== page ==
Masters in lobbying, petrochemicals firms and plastic producers focus attention on waste management and recycling so they can evade their responsibility for the true problem: the growth in the volume of plastics being made.
Plastics are the downstream end of the vast petrochemicals industry, which is dominated by a handful of giant corporations. More than half of all plastics go into consumer products, mainly in the form of single-use packaging. While analyses of plastic waste in the ocean or elsewhere tend to focus on countries as the source, only a few dozen food and consumer-goods corporations are the sources of almost all the “litter”. Even fewer multinationals dominate the production of plastic resins, making the polymers that go into plastics.
As early as the 1950s, chemicals corporations like Dow, and petroleum producers like Esso (now ExxonMobil) held discussions, internally and publicly, sometimes with government representatives present, about the growing plastic pollution crisis. Yet those same corporations strongly resist efforts to limit plastic output and the damage it causes. They often push a dual strategy of lobbying and high-profile advertising of “litter” being a problem of consumer behavior that can be solved by recycling alone, as with the popular “Keep America Beautiful” campaign.
Under-funded NGO advocates are dramatically outspent by industry interests. Corporations use their vast resources to ensure preferential regulations to maintain their profits and minimize any liabilities. The top plastics producers, based in just a few countries (USA, UK, Saudi Arabia, Switzerland, Germany, Italy, South Korea) with a production footprint in almost every country of the world, hire teams of lobbyists to influence policymakers. The industry also jointly funds hundreds of global, regional and national trade associations. The American Chemistry Council alone, which represents over 150 chemicals and plastics producers, has spent nearly $100 million on lobbying since 2009.
Fracking is a key driver of plastic production. In 2005, a US commission made up of regulators and oil industry lobbyists (with little public input) wrote legislation to exempt fracking from the Safe Drinking Water Act. In Louisiana, Texas and other states, fracking plants are exempt from billions of dollars in taxes. In 2017, the British petrochemicals firm Ineos, and its allies got the UK government to exempt it from fees intended to fund the shift away from fossil fuels. Rather than investing in clean energy, Ineos and its partners avoid more than £100 million in taxes. Lobbyist-authored rules and exemptions drive the production of plastics by enabling profit where it would not otherwise exist.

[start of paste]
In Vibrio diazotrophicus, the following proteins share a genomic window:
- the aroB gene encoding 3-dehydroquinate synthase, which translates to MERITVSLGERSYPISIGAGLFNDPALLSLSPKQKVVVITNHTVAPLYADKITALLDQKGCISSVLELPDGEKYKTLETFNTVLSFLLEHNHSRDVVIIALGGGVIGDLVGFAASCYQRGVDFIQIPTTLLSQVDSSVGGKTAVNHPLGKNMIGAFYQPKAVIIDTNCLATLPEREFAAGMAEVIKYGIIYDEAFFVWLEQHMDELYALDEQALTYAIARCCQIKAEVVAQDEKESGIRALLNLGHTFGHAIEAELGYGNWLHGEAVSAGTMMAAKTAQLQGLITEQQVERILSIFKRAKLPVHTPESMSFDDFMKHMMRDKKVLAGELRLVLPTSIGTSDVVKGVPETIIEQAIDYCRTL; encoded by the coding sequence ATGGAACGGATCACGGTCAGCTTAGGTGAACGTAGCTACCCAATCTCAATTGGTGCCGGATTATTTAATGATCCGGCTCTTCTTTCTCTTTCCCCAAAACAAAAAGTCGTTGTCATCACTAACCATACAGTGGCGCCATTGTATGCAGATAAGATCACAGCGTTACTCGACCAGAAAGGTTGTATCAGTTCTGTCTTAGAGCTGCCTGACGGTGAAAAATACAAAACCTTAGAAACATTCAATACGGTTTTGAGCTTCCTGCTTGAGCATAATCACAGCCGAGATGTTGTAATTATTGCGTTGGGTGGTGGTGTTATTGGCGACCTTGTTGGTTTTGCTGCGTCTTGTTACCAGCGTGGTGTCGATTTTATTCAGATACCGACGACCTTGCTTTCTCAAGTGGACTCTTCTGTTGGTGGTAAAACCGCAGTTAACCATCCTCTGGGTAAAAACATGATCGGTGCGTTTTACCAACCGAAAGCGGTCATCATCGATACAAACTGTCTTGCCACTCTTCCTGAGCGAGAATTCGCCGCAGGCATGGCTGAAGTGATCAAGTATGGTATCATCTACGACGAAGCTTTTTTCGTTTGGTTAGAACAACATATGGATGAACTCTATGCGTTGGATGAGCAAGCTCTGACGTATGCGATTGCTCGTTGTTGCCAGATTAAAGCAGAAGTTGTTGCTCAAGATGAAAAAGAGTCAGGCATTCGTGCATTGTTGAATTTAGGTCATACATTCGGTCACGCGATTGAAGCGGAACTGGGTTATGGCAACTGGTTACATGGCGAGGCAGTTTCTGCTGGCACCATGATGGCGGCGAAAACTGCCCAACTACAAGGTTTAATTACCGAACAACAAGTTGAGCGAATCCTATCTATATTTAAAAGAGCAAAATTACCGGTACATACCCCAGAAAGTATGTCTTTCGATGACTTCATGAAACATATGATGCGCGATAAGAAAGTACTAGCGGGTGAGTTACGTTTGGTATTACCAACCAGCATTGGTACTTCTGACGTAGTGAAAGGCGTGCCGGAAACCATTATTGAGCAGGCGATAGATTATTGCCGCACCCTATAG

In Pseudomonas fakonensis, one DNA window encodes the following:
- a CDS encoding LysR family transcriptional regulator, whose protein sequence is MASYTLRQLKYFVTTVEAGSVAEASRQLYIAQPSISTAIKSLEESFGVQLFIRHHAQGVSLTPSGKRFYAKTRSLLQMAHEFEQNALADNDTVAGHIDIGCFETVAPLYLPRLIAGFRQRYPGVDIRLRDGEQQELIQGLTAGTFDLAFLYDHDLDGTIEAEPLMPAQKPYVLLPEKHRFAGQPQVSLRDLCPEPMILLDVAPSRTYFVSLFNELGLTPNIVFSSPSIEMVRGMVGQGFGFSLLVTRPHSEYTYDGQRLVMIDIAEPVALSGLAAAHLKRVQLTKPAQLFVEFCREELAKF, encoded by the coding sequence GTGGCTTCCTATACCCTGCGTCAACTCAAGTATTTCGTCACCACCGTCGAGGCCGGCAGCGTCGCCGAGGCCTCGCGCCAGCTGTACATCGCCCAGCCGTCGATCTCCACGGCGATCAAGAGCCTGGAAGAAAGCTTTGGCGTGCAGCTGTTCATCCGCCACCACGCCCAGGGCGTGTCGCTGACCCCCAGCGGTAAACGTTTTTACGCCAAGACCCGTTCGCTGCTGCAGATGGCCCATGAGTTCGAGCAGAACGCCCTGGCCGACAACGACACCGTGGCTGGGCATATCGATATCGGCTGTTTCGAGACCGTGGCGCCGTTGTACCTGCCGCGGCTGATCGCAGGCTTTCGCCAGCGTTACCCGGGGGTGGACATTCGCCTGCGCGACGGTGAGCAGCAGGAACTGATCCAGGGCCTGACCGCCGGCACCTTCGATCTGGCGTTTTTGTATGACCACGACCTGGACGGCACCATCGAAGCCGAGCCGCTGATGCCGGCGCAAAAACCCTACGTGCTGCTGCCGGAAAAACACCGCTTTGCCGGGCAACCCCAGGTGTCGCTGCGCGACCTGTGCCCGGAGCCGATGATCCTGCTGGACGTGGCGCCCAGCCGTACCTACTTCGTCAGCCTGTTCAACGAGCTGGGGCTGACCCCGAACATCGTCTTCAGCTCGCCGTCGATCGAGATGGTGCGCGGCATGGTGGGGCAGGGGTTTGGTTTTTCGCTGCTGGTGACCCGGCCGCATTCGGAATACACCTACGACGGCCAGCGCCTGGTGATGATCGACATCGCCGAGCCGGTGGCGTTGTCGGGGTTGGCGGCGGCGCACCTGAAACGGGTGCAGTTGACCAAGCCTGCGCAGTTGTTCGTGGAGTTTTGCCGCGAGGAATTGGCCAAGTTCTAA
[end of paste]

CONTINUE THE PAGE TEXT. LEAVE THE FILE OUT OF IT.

In the USA, an industry-funded playbook propagated by the conservative American Legislative Exchange Council, is eliminating the power of local authorities to restrict plastics, for instance, by preventing them from banning plastic bags. Such moves undermine waste prevention and perpetuate the myth of better waste management as the solution.
Corporate lobbyists rotate between government and industry jobs, facilitating privileged communications between the two. In the process to publish the European Commission’s Plastic Strategy in 2017, corporate representatives (including from PlasticsEurope, an industry association) had nearly three times as much access to members of the Commission as did NGOs.
Even the lines between NGOs and industry representatives are blurred. A two-pronged strategy has emerged: corporations make big donations to existing mission-driven NGOs, while simultaneously creating and funding organizations that are organized as NGOs but which exist primarily to drive industry interests. Leading up to the 2018 European Union plastics strategy, industry-funded NGOs served as a front to ensure industry interests were served.
This power imbalance results in regulations that favor the petrochemicals and plastics industries, and that devalue the rights of people and the environment. Industry lobbying leads to policies focused on recycling and consumer behavior (i.e., “avoiding litter”), and that ignore the need to reduce the production of plastics.
This is a chapter from the Plastic Atlas 2019.